2. Whisk together the flour, baking powder, baking soda, spices and salt.

3. In a medium heavy-bottomed saucepan, melt the butter over low heat. Add the brown sugar and stir with a whisk until it is melted and the mixture is smooth, about 1 minute. Remove the pan from the heat.

4. Still working in the saucepan, whisk in the eggs one at a time, mixing until they are well blended. Add the applesauce, vanilla and liquor, if you are using it. Whisk until the ingredients are incorporated and the mixture is once again smooth.

5. Switch to a rubber spatula and gently stir in the dry ingredients, mixing only until they disappear. Mix in the apple, raisins and nuts. Scrape the batter into the prepared pan and smooth the top with a rubber spatula.

6. Bake for 23 to 25 minutes, or until the cake just starts to pull away from the sides of the pan and a knife inserted into the center comes out clean. Transfer the baking pan to a rack and let the cake cool while you make the glaze.

7. For the glaze, in a small saucepan, whisk together the cream, sugar, butter and corn syrup. Put the pan over medium heat and bring the mixture to the boil, whisking frequently. Adjust the heat so that the glaze simmers, and cook, whisking frequently, for 5 minutes. Remove the pan from the heat and stir in the vanilla.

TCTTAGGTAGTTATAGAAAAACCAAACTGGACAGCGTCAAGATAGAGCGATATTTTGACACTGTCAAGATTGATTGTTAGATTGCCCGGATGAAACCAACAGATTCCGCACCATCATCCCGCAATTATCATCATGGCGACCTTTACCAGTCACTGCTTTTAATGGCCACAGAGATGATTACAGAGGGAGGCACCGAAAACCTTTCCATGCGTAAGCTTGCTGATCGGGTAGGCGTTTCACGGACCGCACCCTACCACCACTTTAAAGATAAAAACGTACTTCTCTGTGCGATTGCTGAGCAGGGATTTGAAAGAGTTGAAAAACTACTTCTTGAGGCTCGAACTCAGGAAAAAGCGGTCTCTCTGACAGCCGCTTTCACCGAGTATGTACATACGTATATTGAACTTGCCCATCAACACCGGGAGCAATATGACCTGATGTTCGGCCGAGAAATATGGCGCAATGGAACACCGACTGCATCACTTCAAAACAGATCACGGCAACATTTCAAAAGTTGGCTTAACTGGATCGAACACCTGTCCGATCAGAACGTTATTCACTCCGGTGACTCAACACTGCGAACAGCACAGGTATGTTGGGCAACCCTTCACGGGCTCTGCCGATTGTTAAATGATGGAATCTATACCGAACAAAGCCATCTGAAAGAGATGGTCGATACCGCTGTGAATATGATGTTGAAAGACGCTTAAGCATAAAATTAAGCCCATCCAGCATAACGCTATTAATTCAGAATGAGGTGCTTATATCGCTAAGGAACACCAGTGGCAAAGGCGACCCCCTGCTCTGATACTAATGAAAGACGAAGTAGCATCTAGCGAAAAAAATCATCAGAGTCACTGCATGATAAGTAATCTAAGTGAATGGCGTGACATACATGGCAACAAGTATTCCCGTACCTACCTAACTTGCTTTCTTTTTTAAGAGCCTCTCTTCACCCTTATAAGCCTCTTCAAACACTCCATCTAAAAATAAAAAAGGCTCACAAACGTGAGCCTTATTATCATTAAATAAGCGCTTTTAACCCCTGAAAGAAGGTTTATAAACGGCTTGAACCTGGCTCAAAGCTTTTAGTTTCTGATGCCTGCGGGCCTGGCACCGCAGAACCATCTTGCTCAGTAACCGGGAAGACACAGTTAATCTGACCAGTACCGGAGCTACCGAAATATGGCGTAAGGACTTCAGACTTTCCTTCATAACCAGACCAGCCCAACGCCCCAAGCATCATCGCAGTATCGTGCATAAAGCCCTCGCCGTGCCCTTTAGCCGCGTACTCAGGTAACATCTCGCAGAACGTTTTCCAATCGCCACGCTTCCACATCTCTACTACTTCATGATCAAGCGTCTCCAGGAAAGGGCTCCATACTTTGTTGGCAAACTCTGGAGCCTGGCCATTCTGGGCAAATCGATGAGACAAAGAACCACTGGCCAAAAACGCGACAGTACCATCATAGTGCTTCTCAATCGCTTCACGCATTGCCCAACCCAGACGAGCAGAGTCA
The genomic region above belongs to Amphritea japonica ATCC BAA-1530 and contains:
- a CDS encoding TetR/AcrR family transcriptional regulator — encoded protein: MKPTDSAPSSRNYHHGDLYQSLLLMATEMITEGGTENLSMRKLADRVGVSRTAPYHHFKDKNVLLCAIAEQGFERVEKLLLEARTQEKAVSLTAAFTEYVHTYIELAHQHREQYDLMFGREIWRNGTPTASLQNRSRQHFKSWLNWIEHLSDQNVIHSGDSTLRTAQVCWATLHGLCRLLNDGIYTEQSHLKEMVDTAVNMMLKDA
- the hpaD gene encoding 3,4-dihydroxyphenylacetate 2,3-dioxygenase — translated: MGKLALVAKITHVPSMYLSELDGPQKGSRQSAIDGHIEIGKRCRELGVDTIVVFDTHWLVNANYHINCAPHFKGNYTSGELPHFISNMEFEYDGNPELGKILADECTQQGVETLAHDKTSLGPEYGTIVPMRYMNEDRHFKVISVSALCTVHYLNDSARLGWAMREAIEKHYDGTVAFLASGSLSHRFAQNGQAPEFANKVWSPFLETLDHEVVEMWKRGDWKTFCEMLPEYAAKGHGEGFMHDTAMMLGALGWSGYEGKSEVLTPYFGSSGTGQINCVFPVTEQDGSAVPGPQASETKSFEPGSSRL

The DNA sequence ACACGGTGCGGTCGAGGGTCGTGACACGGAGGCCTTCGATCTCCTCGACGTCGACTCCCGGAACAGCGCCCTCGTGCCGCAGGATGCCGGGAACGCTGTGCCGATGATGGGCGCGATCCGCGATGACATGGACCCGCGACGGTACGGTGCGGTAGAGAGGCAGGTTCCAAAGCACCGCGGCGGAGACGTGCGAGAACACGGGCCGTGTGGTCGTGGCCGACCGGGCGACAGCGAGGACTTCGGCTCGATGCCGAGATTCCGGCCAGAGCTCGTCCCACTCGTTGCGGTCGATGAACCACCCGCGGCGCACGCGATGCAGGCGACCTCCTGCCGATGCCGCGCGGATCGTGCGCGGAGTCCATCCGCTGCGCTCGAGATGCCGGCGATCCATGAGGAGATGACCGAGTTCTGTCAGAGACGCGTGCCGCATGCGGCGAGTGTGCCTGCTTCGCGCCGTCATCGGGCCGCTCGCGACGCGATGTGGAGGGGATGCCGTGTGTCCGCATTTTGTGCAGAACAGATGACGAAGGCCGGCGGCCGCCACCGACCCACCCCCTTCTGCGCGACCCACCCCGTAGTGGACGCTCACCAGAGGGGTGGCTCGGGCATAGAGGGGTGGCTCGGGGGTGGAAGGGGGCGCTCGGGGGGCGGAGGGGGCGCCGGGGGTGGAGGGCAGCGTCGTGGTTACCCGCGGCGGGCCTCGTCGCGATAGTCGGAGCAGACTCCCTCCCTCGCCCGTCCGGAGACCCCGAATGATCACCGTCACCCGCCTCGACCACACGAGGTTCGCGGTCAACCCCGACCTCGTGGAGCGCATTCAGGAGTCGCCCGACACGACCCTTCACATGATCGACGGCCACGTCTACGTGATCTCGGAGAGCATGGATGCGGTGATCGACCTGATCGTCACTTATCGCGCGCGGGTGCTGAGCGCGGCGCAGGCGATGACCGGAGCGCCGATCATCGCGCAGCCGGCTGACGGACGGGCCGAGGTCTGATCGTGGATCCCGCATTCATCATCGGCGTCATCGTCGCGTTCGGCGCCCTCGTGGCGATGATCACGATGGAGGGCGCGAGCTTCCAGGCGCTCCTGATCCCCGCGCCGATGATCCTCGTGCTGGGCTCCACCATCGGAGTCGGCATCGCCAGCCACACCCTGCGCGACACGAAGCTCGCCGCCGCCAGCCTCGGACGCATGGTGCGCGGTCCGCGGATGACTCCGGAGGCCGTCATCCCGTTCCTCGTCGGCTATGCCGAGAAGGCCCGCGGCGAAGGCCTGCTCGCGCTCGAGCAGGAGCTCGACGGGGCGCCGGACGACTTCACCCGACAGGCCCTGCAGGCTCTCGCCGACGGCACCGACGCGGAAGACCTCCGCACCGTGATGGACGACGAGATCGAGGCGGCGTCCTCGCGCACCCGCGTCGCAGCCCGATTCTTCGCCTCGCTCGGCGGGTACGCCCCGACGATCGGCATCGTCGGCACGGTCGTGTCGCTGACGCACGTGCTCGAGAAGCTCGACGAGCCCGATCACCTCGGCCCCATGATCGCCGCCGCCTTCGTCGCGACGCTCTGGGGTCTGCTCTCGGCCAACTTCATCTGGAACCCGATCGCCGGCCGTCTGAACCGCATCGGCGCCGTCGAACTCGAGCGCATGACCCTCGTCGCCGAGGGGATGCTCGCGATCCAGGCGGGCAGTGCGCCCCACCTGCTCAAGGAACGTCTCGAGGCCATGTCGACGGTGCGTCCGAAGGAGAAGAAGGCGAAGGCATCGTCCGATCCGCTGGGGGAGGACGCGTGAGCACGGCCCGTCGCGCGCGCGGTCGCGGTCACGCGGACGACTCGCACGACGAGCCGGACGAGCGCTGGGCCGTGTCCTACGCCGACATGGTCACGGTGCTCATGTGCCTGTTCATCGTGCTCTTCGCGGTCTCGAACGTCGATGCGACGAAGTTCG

8. Turn the cake out onto a rack, remove the paper and invert the cake onto another rack, so it is right side up. Slide the parchment paper under the rack to serve as a drip catcher. Grab a long metal icing spatula and pour the hot glaze over the cake, using the spatula to spread it evenly over the cake. Let the cake cool to room temperature before you cut it.

Storing: Kept in a covered container, the bars will be fine for about 3 days at room temperature. Because of the glaze, they cannot be frozen.

French Fridays with Dorie is an international group of food bloggers who are cooking their way through Around My French Table cookbook by Dorie Greenspan. Visit our link here. Merci to Canadian blogger Mardi Michels of http://www.eatlivetravelwrite.com/ who not only supports Jamie Oliver’s efforts but also encourages the FFWD participation.